While Abbas may have bought benefits for Palestinian Israelis, many if not most are uncertain about Ra’am putting in power a coalition, heavily weighted in favour of the right. During the Netanyahu years, they have forged increasingly close connections with Palestinians in occupied East Jerusalem and the West Bank, rejected being called “Arab {rather than Palestinian] Israelis” and  reclaimed their Palestinian identity.  

Furthermore, the “change government” will have to deliver some if not major change.  World public opinion has been alienated by the Netanyahu era, moved away from regarding Israel as a special case entitled to impunity over its never-ending occupation, land grab, harsh treatment of Palestinians, and attempts to drag the US and the West into a war with Iran.  

The International Criminal Court (ICC) has launched investigations into alleged Israeli war crimes and crimes against humanity.  The UN Human Rights Council has set up a permanent commission to probe Israel’s May onslaught on Gaza and other actions against the Palestinians.  Amnesty International has dared to apply the word “apartheid” to the system of governance Israel imposes on theWest Bank. 

“The perpetrators of war crimes and crimes against humanity have evaded justice for more than half a century. An ICC investigation marks a long-overdue step towards justice for victims,  and is a chance to end the cycle of impunity that is at the heart of the human rights crisis in the [occupied territories],” said Saleh Higazi, Amnesty’s deputy regional director for the Middle East and North Africa.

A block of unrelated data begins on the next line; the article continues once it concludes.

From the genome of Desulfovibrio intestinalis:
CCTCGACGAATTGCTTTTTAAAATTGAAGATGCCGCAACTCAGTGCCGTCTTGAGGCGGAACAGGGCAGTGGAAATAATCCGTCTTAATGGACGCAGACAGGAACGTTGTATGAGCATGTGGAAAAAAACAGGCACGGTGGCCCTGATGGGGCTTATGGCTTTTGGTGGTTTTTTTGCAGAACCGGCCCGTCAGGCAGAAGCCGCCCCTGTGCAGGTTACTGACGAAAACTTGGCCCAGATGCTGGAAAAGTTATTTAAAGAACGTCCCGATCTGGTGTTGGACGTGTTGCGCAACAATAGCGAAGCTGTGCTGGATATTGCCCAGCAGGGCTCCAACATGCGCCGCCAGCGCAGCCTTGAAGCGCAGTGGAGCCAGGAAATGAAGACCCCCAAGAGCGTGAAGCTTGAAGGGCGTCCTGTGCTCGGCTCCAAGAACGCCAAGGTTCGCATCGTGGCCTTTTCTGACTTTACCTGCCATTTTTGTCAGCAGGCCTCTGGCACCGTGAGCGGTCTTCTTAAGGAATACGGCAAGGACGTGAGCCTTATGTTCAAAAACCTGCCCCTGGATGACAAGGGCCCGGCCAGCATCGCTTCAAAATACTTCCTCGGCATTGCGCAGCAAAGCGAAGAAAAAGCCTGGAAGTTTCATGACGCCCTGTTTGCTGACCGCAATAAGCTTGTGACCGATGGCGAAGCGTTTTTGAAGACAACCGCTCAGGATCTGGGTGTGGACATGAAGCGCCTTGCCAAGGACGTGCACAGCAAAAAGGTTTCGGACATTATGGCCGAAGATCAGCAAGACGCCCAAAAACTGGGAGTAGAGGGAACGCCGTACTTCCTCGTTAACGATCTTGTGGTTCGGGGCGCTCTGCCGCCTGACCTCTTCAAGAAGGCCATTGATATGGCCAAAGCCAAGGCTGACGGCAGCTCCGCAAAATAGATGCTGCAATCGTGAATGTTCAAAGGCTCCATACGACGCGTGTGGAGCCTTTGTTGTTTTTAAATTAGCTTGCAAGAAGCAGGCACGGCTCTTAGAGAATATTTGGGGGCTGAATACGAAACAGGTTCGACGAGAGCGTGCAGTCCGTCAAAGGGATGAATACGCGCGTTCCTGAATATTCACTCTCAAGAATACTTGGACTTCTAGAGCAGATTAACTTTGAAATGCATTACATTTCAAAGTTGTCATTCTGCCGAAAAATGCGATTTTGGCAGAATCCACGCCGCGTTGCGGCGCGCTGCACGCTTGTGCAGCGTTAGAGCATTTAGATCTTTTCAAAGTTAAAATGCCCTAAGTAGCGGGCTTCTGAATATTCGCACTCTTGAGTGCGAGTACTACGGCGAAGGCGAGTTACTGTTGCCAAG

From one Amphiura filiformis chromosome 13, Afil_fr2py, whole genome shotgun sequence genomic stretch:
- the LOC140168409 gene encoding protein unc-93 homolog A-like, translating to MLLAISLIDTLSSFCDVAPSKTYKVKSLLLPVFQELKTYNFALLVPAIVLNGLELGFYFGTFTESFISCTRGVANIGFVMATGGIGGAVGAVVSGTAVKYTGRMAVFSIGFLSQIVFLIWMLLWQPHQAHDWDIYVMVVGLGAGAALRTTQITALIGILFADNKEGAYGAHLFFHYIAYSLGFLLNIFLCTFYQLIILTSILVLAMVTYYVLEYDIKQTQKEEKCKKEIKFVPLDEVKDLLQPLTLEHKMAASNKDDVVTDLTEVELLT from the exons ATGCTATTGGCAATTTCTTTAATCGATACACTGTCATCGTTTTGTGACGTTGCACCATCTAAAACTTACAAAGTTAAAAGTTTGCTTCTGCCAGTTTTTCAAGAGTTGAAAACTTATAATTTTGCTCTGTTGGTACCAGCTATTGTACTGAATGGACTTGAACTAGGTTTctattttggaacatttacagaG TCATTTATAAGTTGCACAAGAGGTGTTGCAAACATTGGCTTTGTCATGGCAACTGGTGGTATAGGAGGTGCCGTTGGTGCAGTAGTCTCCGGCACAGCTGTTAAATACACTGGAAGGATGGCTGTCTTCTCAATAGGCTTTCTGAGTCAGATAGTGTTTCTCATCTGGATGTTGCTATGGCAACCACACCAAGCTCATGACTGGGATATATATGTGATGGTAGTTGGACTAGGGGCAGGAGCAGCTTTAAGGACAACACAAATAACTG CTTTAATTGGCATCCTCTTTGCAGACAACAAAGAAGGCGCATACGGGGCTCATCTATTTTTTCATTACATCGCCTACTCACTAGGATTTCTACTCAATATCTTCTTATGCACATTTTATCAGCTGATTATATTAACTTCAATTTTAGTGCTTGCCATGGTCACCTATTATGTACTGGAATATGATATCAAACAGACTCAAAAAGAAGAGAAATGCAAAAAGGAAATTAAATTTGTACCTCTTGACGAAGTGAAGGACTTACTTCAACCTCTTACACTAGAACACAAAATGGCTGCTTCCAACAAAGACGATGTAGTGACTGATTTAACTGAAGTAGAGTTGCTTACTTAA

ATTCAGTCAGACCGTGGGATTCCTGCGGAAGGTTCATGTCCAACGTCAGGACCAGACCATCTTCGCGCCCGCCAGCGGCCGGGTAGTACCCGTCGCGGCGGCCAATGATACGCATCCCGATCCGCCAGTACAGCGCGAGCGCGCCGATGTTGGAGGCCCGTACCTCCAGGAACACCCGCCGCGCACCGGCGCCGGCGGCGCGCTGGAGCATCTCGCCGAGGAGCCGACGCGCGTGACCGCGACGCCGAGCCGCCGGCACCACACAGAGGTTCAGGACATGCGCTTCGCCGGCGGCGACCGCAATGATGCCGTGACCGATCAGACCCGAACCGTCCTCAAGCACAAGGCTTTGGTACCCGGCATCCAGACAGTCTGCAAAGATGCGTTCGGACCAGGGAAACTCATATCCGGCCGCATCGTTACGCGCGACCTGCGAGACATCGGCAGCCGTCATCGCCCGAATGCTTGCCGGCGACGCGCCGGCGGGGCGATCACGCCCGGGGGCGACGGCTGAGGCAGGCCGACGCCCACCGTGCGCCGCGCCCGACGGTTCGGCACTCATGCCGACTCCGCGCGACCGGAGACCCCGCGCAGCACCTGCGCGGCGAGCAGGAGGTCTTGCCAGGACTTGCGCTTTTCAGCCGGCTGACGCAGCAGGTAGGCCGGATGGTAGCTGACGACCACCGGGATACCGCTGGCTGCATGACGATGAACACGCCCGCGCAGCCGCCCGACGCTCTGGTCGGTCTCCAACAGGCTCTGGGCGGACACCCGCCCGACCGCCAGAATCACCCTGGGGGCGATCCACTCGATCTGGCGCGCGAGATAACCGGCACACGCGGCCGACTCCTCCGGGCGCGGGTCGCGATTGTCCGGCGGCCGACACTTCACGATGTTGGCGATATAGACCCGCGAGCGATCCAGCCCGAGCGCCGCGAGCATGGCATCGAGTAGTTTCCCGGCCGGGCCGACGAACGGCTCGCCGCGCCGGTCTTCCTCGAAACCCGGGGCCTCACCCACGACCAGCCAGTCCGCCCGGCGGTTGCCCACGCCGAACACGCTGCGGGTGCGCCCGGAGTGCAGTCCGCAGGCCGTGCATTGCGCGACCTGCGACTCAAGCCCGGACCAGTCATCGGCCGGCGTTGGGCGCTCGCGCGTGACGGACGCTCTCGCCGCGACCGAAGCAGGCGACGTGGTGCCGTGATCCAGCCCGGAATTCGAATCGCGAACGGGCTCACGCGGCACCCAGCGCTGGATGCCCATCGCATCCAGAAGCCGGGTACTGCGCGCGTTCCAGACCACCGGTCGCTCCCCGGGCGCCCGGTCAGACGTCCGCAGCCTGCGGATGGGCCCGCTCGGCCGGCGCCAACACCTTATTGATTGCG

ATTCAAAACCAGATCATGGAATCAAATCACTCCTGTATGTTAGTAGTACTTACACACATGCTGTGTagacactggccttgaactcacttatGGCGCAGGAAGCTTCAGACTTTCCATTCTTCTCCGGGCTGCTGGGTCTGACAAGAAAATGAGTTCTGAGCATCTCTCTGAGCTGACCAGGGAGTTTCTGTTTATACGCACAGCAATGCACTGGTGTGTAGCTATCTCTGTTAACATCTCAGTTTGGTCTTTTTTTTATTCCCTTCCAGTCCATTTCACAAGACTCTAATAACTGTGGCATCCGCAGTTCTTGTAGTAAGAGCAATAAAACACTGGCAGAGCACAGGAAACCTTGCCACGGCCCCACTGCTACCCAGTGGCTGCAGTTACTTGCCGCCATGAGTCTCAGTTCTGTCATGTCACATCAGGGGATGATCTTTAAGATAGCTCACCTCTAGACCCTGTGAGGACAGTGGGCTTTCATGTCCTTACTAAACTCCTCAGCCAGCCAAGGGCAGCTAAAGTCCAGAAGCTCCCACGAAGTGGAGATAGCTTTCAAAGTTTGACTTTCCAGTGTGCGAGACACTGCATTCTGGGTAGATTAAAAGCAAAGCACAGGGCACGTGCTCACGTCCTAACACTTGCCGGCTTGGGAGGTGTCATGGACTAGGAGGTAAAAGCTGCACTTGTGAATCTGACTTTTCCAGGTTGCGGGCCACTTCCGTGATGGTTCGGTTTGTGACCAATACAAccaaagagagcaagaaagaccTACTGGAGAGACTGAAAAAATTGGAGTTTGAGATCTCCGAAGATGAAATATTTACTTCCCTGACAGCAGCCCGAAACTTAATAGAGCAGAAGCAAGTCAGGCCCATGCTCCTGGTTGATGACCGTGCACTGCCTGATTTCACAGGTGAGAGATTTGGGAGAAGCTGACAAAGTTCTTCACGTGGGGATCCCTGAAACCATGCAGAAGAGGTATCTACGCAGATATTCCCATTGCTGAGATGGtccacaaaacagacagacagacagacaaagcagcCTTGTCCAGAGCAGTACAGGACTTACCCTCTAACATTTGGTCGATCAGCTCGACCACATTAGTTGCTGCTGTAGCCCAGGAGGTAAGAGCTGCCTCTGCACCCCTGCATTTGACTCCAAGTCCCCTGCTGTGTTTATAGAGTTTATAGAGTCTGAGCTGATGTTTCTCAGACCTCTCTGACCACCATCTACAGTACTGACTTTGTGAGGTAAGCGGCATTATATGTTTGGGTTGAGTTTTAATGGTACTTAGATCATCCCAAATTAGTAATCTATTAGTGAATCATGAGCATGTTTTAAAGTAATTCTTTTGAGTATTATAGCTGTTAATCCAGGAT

Last month, Ireland’s parliament adopted a motion branding Israeli settlements and  policies in the occupied West Bank  “de facto annexation”. This amounts to the most forthright  characterisation of the situation in the West Bank by any European Union legislature.  Ireland is not alone. 

Democratic Party members of the US Congress have castigated Israel and urged the US government to suspend $3.8 billion in military funding for Israel as well as millions proposed to resupply its “Iron Dome” system which has protected Israel from rockets from Gaza while Israeli warplanes bomb the unprotected coastal strip with a population of two million Palestinians. 

Having ignored developments on the international scene for most of his latest 12-years in power Netanyahu continues to behave as usual — hectoring opponents and accusing “change” of  betraying Israel and risking its security.  He enjoys the support of his Likud Party, the largest in the Knesset, and the hard right nationalist and religious parties.  However, a slender majority of Israelis are fed up with him.  They have shifted to parties represented in the coalition —  mainly because they are weary and wary of Netanyahu — and resent his drive to exploit Israeli divisions in order to evade prison for breach of trust, fraud and bribery in his ongoing trial in a Jerusalem court.  Now that he is not prime minister he could be the second Israeli premier to do jail time — after fellow Likud leader Ehud Olmert.